Logistics and Service

Shaft Design Requirements

The technology practiced by MagCanica is well suited to be tightly integrated into the final installation given that the shaft that transmits the torque is the primary transducer. Because of the fact that the torque sensor system leverages the shaft that transmits torque as the primary transducer, when discussing a new application with MagCanica, the shaft characteristics and operating stresses are the top priority. These topics include:

  • The chemical composition of the existing shaft material.
  • The maximum torsional stresses that will be applied, or effectively the maximum rated capacity of the torque-transducer.
  • Whether or not modifications can be made to the existing shaft if it does not meet the requirements of the transducer.

While the materials that work well with the torque-transducer are common in the automotive and aerospace industries, it is not common that the existing shaft is both made of such a material and has an appropriate geometry for the torque-meter. It is more common that certain local geometric modifications are required and a custom shaft has to be manufactured.


It is difficult to provide a definitive list of materials or immediate answer as to whether a particular shaft will work for a given application; however there are several basic trends that can be used to provide an initial assessment. The chemical composition of the material requires at least a small percentage (>2%) of Nickel and / or Chromium. As these percentages increase, so does the magnetostriction (to a point at which it starts to decrease and then actually invert). The increasing magnetostriction increases the sensitivity of the transducer to applied torque, while also limiting the peak stresses the materials can tolerate in order to maintain ideal magnetoelastic characteristics. Additional factors that have a significant impact include the heat treatment, surface treatment, and specific shaft geometry. We have 20+ years’ experience assisting with the choice of materials, heat treatments, and geometries. Please consult with MagCanica for help assessing whether a material is suitable or help choosing the best material for a specific application.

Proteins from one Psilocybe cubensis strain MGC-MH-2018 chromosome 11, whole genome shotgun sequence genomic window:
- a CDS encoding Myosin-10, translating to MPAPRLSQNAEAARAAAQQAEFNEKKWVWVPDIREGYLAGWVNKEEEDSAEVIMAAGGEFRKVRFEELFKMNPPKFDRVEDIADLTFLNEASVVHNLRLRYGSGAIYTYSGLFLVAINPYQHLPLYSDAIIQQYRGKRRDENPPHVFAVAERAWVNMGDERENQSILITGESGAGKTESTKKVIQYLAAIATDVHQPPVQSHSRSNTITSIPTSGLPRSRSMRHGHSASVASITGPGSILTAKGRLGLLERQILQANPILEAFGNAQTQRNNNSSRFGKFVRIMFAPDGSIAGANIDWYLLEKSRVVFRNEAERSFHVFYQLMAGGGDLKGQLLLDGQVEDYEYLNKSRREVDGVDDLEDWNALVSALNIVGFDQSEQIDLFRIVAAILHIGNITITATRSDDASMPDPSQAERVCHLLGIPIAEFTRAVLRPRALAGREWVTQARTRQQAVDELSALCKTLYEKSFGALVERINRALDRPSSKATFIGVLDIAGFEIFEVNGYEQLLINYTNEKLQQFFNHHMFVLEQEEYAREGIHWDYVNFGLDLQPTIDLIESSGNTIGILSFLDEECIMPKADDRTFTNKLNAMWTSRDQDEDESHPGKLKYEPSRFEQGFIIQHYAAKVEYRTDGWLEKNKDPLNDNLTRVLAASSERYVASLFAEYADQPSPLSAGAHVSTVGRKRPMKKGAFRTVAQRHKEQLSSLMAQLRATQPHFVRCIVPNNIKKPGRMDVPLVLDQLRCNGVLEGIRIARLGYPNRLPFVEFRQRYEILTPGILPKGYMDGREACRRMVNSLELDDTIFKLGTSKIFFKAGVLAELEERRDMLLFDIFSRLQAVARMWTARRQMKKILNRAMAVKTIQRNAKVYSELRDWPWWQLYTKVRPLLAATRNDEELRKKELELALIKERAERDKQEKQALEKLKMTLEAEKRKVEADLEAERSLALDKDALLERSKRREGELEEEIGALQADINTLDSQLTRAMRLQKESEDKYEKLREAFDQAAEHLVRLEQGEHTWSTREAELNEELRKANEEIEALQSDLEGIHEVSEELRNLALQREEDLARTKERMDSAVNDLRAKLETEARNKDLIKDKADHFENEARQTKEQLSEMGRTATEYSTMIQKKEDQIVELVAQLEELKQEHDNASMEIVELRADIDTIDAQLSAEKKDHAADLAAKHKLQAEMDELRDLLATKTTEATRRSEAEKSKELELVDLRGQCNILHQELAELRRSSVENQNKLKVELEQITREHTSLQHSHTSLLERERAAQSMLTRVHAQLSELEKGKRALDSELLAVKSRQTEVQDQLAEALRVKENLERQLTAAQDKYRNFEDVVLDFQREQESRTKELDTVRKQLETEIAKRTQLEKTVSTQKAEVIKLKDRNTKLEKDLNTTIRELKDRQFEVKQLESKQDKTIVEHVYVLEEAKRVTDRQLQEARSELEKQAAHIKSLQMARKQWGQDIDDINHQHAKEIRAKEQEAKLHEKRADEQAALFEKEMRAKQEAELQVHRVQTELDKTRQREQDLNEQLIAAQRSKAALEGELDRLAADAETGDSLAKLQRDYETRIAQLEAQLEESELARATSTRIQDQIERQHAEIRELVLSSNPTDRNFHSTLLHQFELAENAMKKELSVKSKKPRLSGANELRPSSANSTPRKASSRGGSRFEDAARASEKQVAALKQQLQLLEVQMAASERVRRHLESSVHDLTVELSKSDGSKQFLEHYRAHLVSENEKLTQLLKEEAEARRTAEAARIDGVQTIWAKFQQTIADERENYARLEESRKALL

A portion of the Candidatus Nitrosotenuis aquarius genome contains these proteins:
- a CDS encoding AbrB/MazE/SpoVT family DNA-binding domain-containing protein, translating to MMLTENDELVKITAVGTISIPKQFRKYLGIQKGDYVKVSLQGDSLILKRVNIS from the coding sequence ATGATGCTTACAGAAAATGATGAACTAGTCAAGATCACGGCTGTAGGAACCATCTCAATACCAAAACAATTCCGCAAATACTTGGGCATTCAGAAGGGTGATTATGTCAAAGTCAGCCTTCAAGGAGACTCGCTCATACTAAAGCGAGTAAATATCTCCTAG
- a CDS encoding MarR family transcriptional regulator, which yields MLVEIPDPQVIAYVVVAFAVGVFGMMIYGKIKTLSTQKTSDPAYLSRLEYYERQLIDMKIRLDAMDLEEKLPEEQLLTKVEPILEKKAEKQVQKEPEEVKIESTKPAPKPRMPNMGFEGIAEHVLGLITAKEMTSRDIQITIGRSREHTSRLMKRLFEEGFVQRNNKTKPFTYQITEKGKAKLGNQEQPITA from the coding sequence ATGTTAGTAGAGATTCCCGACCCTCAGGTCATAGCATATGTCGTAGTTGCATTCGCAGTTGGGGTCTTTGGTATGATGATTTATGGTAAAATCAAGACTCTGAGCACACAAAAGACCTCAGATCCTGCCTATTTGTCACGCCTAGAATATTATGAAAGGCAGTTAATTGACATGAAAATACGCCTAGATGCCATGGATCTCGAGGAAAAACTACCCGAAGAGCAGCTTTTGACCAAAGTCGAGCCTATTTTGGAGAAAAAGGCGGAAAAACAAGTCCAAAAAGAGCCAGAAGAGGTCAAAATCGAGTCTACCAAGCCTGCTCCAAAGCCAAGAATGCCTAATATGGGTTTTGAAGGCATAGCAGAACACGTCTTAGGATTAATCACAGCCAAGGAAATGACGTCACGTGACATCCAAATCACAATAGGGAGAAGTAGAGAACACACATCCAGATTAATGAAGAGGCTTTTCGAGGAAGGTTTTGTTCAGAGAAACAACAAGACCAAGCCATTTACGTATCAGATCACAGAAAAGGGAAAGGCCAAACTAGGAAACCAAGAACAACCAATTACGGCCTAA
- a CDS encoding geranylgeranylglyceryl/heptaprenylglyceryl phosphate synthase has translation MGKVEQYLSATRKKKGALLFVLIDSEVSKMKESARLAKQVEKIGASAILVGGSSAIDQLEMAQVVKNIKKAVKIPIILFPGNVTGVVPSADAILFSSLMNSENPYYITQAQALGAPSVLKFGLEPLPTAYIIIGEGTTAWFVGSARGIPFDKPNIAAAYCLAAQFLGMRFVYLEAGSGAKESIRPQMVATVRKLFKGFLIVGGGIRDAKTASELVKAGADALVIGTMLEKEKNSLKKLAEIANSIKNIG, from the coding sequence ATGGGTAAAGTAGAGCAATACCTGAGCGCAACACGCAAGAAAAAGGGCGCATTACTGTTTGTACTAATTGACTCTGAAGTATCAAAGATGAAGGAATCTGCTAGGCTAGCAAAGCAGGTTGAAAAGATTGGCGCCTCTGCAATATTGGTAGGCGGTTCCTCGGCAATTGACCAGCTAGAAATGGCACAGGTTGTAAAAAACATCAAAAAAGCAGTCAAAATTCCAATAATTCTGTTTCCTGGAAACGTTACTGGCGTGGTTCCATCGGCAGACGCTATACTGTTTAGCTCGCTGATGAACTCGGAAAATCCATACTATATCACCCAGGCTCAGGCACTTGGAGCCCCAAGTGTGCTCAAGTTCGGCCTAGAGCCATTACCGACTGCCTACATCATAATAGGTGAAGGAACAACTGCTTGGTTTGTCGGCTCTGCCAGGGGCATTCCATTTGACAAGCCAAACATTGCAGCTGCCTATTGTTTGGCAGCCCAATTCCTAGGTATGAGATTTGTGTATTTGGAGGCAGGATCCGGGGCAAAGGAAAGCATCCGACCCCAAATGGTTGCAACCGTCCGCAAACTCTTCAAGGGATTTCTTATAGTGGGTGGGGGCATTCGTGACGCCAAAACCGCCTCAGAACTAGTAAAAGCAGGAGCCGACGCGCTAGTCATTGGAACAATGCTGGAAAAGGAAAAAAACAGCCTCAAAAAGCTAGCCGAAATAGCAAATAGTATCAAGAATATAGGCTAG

Custom Sensor Design and Delivery Process

Once the material and stress range are agreed upon, the typical steps towards designing and delivering a torque-meter are as follows:

  1. During the design phase MagCanica works with the client to:
    –  Ensure local region on shaft is sized for torque measurement.
    –  Design a sensor housing that is appropriate for the installation.
  2. MagCanica designs and manufactures the sensor and electronics.
  3. The automotive OEM or its chosen supplier manufactures the shaft which is sent to MagCanica for instrumentation.
  4. The shaft is magnetized by MagCanica and paired with the sensor and electronics.
  5. The system is fully characterized under all expected operating conditions (e.g. position, temperature), and a final calibration is obtained.
  6. The full system consisting of the magnetized shaft, sensor, and electronics (including onboard firmware) are returned to the client as a matched system.
  7. MagCanica prides itself on outstanding service and turnaround time (usually limited only by the time needed to manufacture the shaft).
  8. Typical automotive applications can be completed in 8-12 weeks.
  9. High level of attention to detail and experience with international shipping within MagCanica’s operations department.